Cover: Raising the Bar for Early Childhood Education

Raising the Bar for Early Childhood Education

Early Signals on How Louisiana's Education Policy Strategies Are Working for Early Childhood Providers and Community Networks

Published Jun 11, 2019

by Jill S. Cannon, Sophie Meyers, Julia H. Kaufman

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Research Questions

  1. How are Louisiana's key actions for ECE being perceived and acted upon by ECE community network lead agencies, site leaders such as center directors and principals, and site teaching staff?
  2. What implementation challenges have emerged?

Since 2012, Louisiana has been developing policies to improve student outcomes in the areas of early childhood education (ECE), K–12 academics, teacher preparation, and graduation pathways; an overview of these efforts is provided in the 2018 RAND report Raising the Bar: Louisiana's Strategies for Improving Student Outcomes. The current report, which is part of a four-part series on the implementation and outcomes of these reforms, focuses on the state's comprehensive efforts to support and improve ECE and what implementation challenges have emerged.

The study's findings suggest broad awareness and support of the state's major reforms to create a unified ECE system intended to increase quality and accountability for publicly funded providers of ECE, as well as strong communication between the state and ECE stakeholders. However, interviews and surveys with ECE stakeholders revealed some implementation challenges, including challenges particularly affecting Type III ECE centers, which are centers that serve low-income children eligible to receive public subsidies.

Key Findings

  • The majority of Louisiana ECE site leaders and teachers were aware of the major reforms the state has undertaken since 2012 to create a unified ECE system for publicly funded centers, and most voiced support for the broad goals to increase quality and accountability for publicly funded providers.
  • Some ECE stakeholders were concerned that the supports and resources provided for reform efforts were not commensurate with the comprehensive scale of the reform in actual practice.
  • Several new requirements presented particular implementation challenges for a minority of ECE providers, including the Classroom Assessment Scoring System (CLASS) observation process, Early Childhood Ancillary Certificate, and high-quality curriculum adoption.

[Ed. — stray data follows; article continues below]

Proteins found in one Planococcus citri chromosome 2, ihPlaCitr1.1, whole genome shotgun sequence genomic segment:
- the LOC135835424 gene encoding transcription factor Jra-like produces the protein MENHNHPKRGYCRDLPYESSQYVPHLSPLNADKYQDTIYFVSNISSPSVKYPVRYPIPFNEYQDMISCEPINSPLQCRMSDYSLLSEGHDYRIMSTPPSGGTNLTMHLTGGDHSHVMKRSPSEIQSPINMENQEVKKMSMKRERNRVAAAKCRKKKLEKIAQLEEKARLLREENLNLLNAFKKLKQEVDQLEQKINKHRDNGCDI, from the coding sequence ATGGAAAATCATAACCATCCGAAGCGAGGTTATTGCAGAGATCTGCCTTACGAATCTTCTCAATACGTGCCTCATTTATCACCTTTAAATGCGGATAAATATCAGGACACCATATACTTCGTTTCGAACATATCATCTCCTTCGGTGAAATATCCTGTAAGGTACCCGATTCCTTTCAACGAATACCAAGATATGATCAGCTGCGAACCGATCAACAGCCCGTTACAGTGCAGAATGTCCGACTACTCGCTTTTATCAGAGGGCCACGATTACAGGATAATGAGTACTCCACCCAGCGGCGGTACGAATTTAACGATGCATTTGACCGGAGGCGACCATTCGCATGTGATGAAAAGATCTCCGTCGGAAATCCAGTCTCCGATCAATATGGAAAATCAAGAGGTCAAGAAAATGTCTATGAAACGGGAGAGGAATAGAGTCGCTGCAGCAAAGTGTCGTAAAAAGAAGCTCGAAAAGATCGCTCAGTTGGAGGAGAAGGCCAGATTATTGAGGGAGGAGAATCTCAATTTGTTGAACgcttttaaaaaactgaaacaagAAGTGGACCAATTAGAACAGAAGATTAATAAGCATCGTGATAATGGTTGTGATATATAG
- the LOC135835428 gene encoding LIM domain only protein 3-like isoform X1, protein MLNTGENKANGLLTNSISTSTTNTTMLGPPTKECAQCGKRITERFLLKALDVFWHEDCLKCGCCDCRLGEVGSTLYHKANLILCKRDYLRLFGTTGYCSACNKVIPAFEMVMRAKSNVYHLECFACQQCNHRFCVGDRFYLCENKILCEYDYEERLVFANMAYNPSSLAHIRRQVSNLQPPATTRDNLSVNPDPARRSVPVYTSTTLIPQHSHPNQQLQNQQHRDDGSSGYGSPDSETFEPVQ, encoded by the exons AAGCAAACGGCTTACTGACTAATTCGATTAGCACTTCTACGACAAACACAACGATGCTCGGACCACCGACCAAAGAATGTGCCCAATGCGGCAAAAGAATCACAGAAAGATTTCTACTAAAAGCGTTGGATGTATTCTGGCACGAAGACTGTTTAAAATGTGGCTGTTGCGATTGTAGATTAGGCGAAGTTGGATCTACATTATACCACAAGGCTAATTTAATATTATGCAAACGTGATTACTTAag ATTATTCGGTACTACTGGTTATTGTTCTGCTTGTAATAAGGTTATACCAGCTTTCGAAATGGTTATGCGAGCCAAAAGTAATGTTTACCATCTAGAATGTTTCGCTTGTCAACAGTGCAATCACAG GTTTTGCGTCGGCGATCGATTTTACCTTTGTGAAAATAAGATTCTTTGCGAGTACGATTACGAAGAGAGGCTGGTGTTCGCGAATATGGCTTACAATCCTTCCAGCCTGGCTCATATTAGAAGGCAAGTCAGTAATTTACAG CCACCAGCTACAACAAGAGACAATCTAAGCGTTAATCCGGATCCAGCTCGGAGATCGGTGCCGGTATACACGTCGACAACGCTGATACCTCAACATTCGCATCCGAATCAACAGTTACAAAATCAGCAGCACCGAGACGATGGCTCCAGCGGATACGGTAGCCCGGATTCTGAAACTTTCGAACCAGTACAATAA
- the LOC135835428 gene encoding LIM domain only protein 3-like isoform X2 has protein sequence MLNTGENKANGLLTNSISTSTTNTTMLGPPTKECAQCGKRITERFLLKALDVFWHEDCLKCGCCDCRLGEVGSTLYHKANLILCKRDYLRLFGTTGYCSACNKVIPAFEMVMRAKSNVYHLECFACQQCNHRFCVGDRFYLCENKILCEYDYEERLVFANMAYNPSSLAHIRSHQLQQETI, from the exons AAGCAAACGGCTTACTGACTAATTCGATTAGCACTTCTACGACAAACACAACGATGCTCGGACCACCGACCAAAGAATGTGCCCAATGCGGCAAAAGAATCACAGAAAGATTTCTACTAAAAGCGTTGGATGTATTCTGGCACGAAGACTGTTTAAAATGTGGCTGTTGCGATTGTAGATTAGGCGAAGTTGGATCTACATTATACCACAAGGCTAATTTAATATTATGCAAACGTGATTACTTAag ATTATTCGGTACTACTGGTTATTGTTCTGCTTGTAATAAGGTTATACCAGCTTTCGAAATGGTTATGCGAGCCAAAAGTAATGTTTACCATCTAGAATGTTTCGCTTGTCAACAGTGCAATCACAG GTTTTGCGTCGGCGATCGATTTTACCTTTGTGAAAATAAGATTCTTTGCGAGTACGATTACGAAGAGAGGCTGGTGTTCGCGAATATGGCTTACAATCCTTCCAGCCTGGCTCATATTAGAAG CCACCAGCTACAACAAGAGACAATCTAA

• Type III ECE centers, in particular, faced challenges, which endanger their ability to serve low-income children receiving public subsidies.
  • Some communication links seemed to be stronger than others, and ECE stakeholders were trying creative ways to overcome challenges.


  • Louisiana could modify the CLASS observation process to provide more meaningful feedback to ECE providers about classroom quality and areas for improvement.
  • Louisiana and other states should be realistic about the resources needed to carry out reforms as intended; otherwise, they may face a host of problems associated with unfunded mandates.
  • Louisiana should ensure that Type III centers receive the supports and resources they need, such as professional development opportunities available to non–Type III centers, to implement required changes and make expected quality improvements.
  • Louisiana should consider further support to facilitate getting all lead teachers to attain the Early Childhood Ancillary Certificate, and providing wage supports to those who do.
  • Louisiana should expand communication efforts to families to convey why ECE is important for children, what quality means in the rating system, and how to access different funding sources.
  • States should consider a trial period for any new enrollment processes and collecting data to understand whether those processes are supporting low-income families to enroll in ECE.

Research conducted by

This research was sponsored by the Baton Rouge Area Foundation and conducted within RAND Education and Labor.

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